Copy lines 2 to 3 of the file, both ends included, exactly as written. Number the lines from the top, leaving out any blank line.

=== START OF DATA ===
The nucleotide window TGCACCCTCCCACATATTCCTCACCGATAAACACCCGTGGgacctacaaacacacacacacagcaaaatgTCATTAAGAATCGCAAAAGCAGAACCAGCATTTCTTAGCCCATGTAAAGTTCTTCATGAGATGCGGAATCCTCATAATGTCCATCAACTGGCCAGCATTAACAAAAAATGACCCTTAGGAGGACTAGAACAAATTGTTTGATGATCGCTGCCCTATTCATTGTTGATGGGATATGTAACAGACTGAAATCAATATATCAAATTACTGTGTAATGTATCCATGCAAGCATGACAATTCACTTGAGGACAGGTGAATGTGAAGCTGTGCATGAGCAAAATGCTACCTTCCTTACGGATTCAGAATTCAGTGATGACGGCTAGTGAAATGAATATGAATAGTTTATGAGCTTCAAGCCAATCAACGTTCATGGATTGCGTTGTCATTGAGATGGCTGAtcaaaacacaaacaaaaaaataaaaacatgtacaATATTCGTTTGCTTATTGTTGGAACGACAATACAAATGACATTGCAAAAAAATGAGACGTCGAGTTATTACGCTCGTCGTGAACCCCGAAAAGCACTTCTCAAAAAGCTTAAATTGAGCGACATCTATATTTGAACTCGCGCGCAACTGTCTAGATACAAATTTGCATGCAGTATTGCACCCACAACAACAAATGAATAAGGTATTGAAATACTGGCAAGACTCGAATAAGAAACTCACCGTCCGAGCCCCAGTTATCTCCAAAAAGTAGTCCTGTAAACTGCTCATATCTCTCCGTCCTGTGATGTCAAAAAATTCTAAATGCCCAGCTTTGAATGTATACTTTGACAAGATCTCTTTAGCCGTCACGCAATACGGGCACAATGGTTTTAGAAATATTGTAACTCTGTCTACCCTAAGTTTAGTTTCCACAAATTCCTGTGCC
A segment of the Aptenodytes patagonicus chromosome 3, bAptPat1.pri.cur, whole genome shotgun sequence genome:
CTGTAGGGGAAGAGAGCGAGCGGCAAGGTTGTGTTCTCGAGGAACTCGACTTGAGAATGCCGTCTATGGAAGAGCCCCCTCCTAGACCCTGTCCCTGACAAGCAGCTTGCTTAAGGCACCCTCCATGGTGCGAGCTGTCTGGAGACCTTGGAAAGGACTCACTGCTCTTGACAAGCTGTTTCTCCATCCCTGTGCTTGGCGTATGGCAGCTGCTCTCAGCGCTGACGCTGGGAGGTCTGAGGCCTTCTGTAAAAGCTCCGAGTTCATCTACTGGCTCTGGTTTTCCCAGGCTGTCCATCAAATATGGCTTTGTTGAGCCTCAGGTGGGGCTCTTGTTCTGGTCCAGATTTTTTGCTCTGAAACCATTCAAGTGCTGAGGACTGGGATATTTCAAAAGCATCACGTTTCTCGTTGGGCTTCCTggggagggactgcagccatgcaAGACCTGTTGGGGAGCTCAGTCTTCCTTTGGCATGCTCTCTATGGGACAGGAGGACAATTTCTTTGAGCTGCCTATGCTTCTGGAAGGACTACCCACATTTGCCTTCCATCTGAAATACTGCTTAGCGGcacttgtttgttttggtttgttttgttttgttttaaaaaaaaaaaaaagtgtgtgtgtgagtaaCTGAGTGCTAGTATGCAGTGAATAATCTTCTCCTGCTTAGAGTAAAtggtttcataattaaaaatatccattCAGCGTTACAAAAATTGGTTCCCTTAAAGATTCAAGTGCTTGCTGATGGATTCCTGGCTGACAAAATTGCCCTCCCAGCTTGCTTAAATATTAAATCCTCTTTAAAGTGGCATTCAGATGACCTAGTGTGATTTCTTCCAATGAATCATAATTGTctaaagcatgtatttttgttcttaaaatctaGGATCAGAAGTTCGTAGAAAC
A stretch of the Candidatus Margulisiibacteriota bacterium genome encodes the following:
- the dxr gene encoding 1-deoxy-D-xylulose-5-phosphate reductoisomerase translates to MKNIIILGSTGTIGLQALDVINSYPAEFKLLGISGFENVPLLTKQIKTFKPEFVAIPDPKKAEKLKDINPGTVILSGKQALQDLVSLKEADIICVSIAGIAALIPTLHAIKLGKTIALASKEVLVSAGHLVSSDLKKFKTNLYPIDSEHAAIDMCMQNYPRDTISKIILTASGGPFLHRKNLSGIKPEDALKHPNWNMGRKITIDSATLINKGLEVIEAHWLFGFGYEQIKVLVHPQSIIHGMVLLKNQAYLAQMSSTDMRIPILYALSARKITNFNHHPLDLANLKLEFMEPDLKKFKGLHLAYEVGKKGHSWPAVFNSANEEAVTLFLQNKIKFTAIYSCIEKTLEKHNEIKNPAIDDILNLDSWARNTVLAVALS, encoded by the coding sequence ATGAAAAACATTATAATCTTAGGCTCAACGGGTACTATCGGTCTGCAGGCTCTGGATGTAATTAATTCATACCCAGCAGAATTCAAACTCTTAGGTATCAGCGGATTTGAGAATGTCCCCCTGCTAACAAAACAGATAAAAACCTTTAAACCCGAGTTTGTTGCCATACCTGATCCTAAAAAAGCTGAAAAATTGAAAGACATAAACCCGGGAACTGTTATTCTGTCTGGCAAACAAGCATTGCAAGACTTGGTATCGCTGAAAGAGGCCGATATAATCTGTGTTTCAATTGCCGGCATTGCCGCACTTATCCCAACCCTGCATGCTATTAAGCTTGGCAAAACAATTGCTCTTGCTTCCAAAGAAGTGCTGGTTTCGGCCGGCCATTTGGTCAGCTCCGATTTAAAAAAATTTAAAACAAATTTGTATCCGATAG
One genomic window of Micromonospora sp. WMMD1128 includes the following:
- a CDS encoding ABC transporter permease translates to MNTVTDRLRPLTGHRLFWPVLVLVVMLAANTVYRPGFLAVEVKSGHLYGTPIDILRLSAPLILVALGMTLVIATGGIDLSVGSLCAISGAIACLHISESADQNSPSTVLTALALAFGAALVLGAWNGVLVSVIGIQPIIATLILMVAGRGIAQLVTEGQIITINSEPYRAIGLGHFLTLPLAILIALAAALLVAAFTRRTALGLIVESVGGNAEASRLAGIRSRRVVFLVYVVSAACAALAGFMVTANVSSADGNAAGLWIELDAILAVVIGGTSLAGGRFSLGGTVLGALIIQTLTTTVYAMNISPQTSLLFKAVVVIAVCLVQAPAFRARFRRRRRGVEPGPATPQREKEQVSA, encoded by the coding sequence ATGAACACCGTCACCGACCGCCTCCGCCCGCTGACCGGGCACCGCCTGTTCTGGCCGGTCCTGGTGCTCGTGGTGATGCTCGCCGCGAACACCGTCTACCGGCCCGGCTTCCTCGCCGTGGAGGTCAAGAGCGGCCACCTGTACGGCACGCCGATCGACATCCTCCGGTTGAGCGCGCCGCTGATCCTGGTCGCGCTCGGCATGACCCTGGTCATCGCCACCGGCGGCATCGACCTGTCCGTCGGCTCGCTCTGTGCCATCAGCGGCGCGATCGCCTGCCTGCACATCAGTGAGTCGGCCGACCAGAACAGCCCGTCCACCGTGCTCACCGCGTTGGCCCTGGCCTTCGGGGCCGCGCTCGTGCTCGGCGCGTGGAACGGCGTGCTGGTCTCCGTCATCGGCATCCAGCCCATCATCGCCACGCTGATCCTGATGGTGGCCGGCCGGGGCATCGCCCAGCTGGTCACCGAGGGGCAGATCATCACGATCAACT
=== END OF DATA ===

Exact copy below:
A segment of the Aptenodytes patagonicus chromosome 3, bAptPat1.pri.cur, whole genome shotgun sequence genome:
CTGTAGGGGAAGAGAGCGAGCGGCAAGGTTGTGTTCTCGAGGAACTCGACTTGAGAATGCCGTCTATGGAAGAGCCCCCTCCTAGACCCTGTCCCTGACAAGCAGCTTGCTTAAGGCACCCTCCATGGTGCGAGCTGTCTGGAGACCTTGGAAAGGACTCACTGCTCTTGACAAGCTGTTTCTCCATCCCTGTGCTTGGCGTATGGCAGCTGCTCTCAGCGCTGACGCTGGGAGGTCTGAGGCCTTCTGTAAAAGCTCCGAGTTCATCTACTGGCTCTGGTTTTCCCAGGCTGTCCATCAAATATGGCTTTGTTGAGCCTCAGGTGGGGCTCTTGTTCTGGTCCAGATTTTTTGCTCTGAAACCATTCAAGTGCTGAGGACTGGGATATTTCAAAAGCATCACGTTTCTCGTTGGGCTTCCTggggagggactgcagccatgcaAGACCTGTTGGGGAGCTCAGTCTTCCTTTGGCATGCTCTCTATGGGACAGGAGGACAATTTCTTTGAGCTGCCTATGCTTCTGGAAGGACTACCCACATTTGCCTTCCATCTGAAATACTGCTTAGCGGcacttgtttgttttggtttgttttgttttgttttaaaaaaaaaaaaaagtgtgtgtgtgagtaaCTGAGTGCTAGTATGCAGTGAATAATCTTCTCCTGCTTAGAGTAAAtggtttcataattaaaaatatccattCAGCGTTACAAAAATTGGTTCCCTTAAAGATTCAAGTGCTTGCTGATGGATTCCTGGCTGACAAAATTGCCCTCCCAGCTTGCTTAAATATTAAATCCTCTTTAAAGTGGCATTCAGATGACCTAGTGTGATTTCTTCCAATGAATCATAATTGTctaaagcatgtatttttgttcttaaaatctaGGATCAGAAGTTCGTAGAAAC